Both Kessie and Hildie were right around 12 years old.

We've had kitties pass away as young as 3 months (a kitten I tried rescuing last fall, but the vet said she was likely poisoned) to as old as 21 1/3 years (Calamity Jane, who was defeated by a massive stroke).
Avatar universal
I would ask the same question.....how much?  I have had 6 dogs, and 6 times my heart has been broken with grief when it was time to let them go, in their elder years, for various reasons. 6 times I would nurse them and accommodate their needs in order to delay their departure from ME. But 'decision day' always came, regardless. And as any animal lover here will attest, those are some of the worst days of your life. I always hoped that God would make the decision to take them so that I wouldn't have to.

I always chose to not prolong their existence with surgeries or extensive testing at their ages. After all, what quality of life is that for the animal?  I believe that most, if not all, of this is done for US, not for the pet, so that we can delay that awful day.

I would nurse mine at home through nutrition and supplements, and make sure they were comfortable. More than once I made slings and harnesses to help them up and to basically hold them up while they walked or ate, as their legs were getting weak, or cook oatmeal and eggs when it became difficult to chew.......they were family.

At my age I have decided that I will not have anymore dogs as I do not want a dog to outlive me. And I have seen and read how devastating the loss of a master can be to a pet.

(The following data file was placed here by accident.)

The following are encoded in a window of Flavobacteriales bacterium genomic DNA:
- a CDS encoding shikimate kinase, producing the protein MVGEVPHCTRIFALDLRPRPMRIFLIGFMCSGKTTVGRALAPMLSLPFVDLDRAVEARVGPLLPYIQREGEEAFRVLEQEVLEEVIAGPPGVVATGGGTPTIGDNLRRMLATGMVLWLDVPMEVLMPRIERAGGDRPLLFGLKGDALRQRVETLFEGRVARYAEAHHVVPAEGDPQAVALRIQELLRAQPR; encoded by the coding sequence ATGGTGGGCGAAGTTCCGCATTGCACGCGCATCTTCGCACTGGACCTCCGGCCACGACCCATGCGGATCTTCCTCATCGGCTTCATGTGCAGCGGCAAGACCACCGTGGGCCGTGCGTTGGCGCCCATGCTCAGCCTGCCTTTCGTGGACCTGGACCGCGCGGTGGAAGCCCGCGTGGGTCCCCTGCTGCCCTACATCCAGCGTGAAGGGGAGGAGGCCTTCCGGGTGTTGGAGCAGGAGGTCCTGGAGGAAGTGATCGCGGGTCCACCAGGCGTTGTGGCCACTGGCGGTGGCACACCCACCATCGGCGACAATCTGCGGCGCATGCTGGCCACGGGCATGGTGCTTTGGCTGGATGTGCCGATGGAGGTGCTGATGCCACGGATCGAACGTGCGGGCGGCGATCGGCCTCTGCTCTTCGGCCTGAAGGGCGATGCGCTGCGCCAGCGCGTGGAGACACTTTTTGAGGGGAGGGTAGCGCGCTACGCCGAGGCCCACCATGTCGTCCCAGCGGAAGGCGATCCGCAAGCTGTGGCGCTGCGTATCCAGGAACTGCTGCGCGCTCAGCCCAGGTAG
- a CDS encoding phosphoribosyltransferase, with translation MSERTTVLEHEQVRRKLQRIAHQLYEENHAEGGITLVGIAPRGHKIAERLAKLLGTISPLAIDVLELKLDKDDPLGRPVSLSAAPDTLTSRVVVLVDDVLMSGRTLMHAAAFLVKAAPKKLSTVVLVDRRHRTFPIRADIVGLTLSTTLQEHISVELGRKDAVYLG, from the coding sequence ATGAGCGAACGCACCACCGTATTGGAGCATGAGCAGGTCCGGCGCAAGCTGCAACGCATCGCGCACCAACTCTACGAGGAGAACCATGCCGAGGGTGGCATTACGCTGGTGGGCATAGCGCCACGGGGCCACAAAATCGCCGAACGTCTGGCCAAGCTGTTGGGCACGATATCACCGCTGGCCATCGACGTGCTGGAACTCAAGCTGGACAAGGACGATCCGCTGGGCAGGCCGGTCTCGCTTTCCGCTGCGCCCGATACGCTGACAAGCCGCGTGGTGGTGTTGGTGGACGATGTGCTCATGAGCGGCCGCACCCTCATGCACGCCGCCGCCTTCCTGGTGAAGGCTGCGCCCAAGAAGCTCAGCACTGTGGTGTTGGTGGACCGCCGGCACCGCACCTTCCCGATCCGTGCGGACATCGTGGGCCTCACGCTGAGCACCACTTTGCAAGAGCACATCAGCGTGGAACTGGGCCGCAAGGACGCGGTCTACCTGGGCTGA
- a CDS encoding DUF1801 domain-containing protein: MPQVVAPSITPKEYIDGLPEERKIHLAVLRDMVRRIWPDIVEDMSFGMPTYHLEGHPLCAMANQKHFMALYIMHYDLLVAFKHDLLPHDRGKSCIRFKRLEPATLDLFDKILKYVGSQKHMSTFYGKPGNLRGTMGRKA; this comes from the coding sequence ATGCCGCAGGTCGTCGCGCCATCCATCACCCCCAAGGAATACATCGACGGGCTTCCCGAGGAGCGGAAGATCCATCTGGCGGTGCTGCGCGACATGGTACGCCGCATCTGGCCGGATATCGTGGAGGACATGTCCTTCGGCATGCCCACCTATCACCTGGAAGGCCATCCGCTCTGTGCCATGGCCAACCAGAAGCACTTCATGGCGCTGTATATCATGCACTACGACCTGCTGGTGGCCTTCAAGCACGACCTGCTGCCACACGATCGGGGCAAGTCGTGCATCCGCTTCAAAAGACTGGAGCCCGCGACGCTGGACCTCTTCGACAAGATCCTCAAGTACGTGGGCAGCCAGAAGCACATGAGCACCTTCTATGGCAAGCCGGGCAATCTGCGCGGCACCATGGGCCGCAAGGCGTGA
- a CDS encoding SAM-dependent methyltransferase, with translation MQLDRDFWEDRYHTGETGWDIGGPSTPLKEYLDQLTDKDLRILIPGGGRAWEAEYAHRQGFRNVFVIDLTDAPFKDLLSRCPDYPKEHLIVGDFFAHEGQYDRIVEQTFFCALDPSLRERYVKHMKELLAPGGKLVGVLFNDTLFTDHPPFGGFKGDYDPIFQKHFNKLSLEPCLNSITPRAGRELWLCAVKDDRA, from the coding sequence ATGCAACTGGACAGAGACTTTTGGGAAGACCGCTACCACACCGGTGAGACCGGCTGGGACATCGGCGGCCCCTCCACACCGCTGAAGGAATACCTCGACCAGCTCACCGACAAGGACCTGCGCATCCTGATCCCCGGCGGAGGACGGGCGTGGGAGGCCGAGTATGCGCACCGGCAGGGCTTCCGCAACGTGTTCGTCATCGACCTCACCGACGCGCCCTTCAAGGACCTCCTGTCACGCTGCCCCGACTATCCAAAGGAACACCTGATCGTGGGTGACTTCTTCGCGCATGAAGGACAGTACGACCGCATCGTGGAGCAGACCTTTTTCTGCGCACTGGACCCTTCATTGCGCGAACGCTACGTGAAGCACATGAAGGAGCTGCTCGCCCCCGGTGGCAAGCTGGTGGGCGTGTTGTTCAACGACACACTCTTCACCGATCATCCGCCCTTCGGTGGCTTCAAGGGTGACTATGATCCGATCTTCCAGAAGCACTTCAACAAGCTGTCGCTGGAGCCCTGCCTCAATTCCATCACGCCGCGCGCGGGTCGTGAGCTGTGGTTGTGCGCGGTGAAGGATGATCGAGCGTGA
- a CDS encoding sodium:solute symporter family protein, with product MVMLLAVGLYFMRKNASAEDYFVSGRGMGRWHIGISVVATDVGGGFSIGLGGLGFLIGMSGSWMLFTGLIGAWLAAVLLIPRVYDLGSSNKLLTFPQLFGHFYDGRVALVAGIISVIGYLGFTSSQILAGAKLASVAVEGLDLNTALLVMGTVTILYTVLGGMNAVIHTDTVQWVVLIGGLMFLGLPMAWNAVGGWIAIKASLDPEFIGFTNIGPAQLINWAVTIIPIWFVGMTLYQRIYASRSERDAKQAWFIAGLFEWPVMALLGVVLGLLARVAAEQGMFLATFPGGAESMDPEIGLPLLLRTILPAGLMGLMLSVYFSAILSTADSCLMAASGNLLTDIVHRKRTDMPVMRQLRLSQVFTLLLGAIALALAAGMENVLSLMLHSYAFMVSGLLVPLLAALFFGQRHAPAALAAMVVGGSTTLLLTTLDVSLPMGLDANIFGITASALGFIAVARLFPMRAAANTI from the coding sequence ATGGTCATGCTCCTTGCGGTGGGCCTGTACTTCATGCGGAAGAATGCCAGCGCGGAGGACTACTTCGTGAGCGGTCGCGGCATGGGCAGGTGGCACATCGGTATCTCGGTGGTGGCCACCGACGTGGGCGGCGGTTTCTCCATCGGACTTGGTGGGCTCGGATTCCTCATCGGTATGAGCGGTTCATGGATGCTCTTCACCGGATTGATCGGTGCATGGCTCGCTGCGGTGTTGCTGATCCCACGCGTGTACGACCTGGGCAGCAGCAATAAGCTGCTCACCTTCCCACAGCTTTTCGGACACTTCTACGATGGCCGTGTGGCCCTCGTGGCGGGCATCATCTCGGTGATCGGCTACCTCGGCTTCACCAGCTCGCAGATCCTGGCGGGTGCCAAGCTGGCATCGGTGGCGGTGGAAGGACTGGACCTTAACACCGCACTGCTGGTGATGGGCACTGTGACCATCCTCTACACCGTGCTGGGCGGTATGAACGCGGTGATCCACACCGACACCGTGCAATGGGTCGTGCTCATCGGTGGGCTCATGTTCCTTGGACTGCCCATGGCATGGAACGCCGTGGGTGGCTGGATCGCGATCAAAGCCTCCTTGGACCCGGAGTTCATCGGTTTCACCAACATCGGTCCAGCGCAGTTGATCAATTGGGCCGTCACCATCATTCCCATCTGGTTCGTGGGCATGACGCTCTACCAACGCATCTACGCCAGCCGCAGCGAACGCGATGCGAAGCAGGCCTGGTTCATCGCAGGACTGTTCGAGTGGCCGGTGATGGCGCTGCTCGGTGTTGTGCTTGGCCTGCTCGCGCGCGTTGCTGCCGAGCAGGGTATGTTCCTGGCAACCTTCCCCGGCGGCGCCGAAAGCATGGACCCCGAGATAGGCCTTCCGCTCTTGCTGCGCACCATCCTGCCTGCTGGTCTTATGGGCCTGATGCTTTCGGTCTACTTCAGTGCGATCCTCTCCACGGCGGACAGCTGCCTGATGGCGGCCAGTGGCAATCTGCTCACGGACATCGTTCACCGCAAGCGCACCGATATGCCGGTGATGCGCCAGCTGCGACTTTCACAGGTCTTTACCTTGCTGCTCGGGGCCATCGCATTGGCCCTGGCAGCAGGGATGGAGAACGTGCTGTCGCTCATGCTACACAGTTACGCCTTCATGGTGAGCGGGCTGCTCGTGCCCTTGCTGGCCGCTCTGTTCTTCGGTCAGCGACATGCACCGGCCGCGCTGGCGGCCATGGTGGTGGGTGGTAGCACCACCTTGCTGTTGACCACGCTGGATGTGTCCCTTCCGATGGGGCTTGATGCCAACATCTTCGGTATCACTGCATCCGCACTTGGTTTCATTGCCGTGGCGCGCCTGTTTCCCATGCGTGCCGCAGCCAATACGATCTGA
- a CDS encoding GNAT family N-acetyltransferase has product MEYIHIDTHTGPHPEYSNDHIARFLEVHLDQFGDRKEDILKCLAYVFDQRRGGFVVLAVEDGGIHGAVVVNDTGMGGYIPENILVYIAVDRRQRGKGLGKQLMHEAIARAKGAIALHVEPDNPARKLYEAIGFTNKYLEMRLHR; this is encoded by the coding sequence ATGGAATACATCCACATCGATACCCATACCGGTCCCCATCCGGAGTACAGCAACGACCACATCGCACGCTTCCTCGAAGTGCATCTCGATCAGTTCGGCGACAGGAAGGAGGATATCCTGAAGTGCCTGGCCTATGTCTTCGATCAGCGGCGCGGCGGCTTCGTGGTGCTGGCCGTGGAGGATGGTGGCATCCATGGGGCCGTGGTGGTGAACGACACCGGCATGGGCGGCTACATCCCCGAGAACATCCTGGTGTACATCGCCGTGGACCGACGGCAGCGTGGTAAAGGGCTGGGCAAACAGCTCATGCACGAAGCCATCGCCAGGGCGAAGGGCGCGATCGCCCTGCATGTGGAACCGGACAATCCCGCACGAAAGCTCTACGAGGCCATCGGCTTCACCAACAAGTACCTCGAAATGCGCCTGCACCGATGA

All I have left is my 22 year old Tabby who was here before any of the dogs, and is still here after they have all passed. He is losing weight, but he is eating and drinking. He has not been to the Vet in 11 years, and that may well be why he is still with us. I am a veteran homeopath of 30 years, and am currently researching his weight loss. I will be administering some 'natural' options based on what I learn. Right now I am mixing some papaya with his food as it is possible that he needs assistance in breaking down the protein.

As for your cat, yes, unfortunately for most of us, money is also a factor, but even more so, 'how much do you put THEM through' for OUR sake? Personally I would never put them through anything medical at that age. And as heartbreaking as it is, it may soon be time to let him go. Until then, nurse him as best you can, and love on him, and know that he was fortunate to have you.

One bit of advice that I would give though, to any cat owner, is to give them only distilled water. I have done so with mine for the last 11 years. I believe the higher acid content is beneficial to cats.  And NEVER give any animal (or human) tap water from a municipal water source that has not gone through a good quality charcoal filter.

My heart aches for you in this situation.
Have an Answer?

You are reading content posted in the Cats Community

Top Cats Answerers
874521 tn?1424116797
Canada..., SK
506791 tn?1439842983
Saint Mary's County, MD
242912 tn?1402543492
CA
740516 tn?1360942486
Brazil
Learn About Top Answerers
Didn't find the answer you were looking for?
Ask a question
Popular Resources
Members of our Pet Communities share their Halloween pet photos.
Like to travel but hate to leave your pooch at home? Dr. Carol Osborne talks tips on how (and where!) to take a trip with your pampered pet
Ooh and aah your way through these too-cute photos of MedHelp members' best friends
For people with Obsessive-Compulsive Disorder (OCD), the COVID-19 pandemic can be particularly challenging.
A list of national and international resources and hotlines to help connect you to needed health and medical services.
Here’s how your baby’s growing in your body each week.